This post was written by Annie in Austin for her Transplantable Rose blog.

7 comments:

  1. Hi Annie, your prowess in propagating your ginger is pretty impressive! When I think ginger it immediately reminds me of the ginger plants that adorn the grounds at the place we stay in Mexico each year. But that ginger is yellow and has "waxy" looking blossoms that form a torch. Yours are much more delicate looking blooms, almost like an orchid! Aside from that, the only ginger I know is the ginger root at the grocery store. Nice post!

    ReplyDelete
    Replies
    1. Hello LostRoses,
      I try all kinds of things that fail - so this must be pretty easy or I couldn't have done it!
      I've seen other species of Hedychuum/Gingers flowering in yellow, coral, pink etc in the Plant Delights catalog. They are way fancier than my H. coronaria. Maybe that's what you see in Mexico?

      Annie

      Delete
  2. The first gingers that come to mind are cinnamon-ginger tea, chewy ginger candy, and yummy ginger snaps! But as far as plants go, I think of the alpinia, because it is the one I have. :-)

    If it makes you feel any better, the culinary ginger must be a dickens to grow in general. They finally have one in the working glasshouse at our botanical garden...after a few years of failed attempts and a long dormant time where they were tempted to throw it out!

    ReplyDelete
    Replies
    1. Hi Kim,

      If it's a glasshouse the problem shouldn't be cold - I wonder if there's a daylength thing going on? Cculinary ginger is supposed to be super simple in containers in Hawaii -I remember being shocked at how early it got dark there in June.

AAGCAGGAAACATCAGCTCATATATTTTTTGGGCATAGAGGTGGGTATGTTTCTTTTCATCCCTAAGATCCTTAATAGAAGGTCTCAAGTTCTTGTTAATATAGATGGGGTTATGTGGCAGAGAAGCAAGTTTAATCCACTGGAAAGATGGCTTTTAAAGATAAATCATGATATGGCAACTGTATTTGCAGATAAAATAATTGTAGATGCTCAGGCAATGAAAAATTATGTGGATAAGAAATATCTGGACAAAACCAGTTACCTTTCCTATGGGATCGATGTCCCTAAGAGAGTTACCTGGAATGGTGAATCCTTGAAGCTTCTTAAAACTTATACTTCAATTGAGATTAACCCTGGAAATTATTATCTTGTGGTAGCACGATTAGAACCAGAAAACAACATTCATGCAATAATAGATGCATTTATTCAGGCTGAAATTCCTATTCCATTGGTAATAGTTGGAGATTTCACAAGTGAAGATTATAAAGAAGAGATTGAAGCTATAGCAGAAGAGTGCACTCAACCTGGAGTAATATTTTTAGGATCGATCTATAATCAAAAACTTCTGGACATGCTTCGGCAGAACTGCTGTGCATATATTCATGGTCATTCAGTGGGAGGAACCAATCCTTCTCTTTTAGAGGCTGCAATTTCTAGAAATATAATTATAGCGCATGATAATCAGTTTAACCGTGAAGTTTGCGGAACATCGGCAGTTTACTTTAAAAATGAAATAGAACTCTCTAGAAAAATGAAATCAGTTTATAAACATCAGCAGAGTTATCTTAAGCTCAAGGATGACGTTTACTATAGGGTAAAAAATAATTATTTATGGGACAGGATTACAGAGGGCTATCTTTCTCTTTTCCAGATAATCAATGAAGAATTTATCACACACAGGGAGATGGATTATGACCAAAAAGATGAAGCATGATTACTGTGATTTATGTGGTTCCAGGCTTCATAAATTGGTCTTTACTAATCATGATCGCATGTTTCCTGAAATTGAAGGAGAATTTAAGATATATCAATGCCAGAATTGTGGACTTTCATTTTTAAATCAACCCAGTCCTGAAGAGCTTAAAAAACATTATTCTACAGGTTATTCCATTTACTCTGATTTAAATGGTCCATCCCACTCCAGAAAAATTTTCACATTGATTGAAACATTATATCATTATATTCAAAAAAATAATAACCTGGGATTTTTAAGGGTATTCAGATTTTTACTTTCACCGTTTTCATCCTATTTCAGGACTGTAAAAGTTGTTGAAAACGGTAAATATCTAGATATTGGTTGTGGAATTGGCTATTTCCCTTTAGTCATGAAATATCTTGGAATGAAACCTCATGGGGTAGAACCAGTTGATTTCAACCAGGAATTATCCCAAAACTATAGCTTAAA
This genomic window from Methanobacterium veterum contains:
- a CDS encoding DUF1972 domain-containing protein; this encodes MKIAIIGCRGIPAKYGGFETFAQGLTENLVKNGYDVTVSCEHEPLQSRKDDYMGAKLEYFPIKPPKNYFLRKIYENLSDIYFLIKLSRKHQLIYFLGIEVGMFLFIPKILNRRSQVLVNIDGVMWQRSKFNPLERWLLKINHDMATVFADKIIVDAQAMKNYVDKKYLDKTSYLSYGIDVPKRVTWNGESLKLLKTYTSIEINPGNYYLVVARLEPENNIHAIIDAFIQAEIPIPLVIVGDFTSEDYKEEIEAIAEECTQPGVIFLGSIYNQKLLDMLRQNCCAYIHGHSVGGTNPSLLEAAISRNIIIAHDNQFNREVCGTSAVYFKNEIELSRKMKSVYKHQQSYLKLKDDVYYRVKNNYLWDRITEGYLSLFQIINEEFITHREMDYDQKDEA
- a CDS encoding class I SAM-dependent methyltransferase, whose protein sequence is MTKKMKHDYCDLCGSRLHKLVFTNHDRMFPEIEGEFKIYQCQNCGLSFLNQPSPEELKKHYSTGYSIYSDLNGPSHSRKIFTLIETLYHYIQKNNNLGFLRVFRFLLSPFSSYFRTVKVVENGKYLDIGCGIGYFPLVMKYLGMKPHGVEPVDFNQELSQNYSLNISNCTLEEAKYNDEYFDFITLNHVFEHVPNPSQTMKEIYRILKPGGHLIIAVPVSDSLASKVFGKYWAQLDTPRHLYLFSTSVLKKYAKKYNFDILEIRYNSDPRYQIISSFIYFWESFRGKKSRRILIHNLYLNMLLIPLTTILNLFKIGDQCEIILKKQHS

Darn it - haven't had a ginger snap in years but want one now!

      Annie

      Delete
  3. I just got back from Dominica where the white ginger grows like a weed on the roadsides. I got a couple roots I need to plant out. They are such lovely blooms.

    The other ginger I have is the shell ginger but mine has only bloomed a couple time, I think it does not get enough water.

    ReplyDelete
    Replies
    1. I hope your white ginger does well for you, Nicole! I've been reasonably good about hand watering my shell ginger & when it gets cold here it'll go into the garage - maybe we'll both get lucky & see our plants bloom next year?

      Annie

      Annie

      Delete
  4. Great post on Gingers. They are one of my favorites and grow well on the Gulf Coast.

    ReplyDelete

A comment from you is like chocolate - maybe I could live without it, but life is more fun with it. I'll try to answer. If someone else's comment piques your interest, please feel free to talk among yourselves.